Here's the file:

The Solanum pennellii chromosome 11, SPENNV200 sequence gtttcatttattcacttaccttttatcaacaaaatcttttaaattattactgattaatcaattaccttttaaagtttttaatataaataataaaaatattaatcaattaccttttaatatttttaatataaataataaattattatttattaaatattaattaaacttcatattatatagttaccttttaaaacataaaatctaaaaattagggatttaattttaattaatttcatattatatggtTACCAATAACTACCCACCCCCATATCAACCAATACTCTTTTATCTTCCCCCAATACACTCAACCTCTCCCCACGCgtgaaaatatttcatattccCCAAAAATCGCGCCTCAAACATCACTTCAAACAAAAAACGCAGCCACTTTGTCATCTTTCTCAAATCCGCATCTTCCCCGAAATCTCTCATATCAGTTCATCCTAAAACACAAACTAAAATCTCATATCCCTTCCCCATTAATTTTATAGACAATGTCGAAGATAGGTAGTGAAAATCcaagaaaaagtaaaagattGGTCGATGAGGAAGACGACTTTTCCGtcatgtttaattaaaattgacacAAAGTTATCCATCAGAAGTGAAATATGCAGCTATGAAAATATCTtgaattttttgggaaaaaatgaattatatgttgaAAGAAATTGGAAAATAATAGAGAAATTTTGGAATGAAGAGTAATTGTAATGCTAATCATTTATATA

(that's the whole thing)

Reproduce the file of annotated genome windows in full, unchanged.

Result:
The Solanum pennellii chromosome 11, SPENNV200 sequence gtttcatttattcacttaccttttatcaacaaaatcttttaaattattactgattaatcaattaccttttaaagtttttaatataaataataaaaatattaatcaattaccttttaatatttttaatataaataataaattattatttattaaatattaattaaacttcatattatatagttaccttttaaaacataaaatctaaaaattagggatttaattttaattaatttcatattatatggtTACCAATAACTACCCACCCCCATATCAACCAATACTCTTTTATCTTCCCCCAATACACTCAACCTCTCCCCACGCgtgaaaatatttcatattccCCAAAAATCGCGCCTCAAACATCACTTCAAACAAAAAACGCAGCCACTTTGTCATCTTTCTCAAATCCGCATCTTCCCCGAAATCTCTCATATCAGTTCATCCTAAAACACAAACTAAAATCTCATATCCCTTCCCCATTAATTTTATAGACAATGTCGAAGATAGGTAGTGAAAATCcaagaaaaagtaaaagattGGTCGATGAGGAAGACGACTTTTCCGtcatgtttaattaaaattgacacAAAGTTATCCATCAGAAGTGAAATATGCAGCTATGAAAATATCTtgaattttttgggaaaaaatgaattatatgttgaAAGAAATTGGAAAATAATAGAGAAATTTTGGAATGAAGAGTAATTGTAATGCTAATCATTTATATA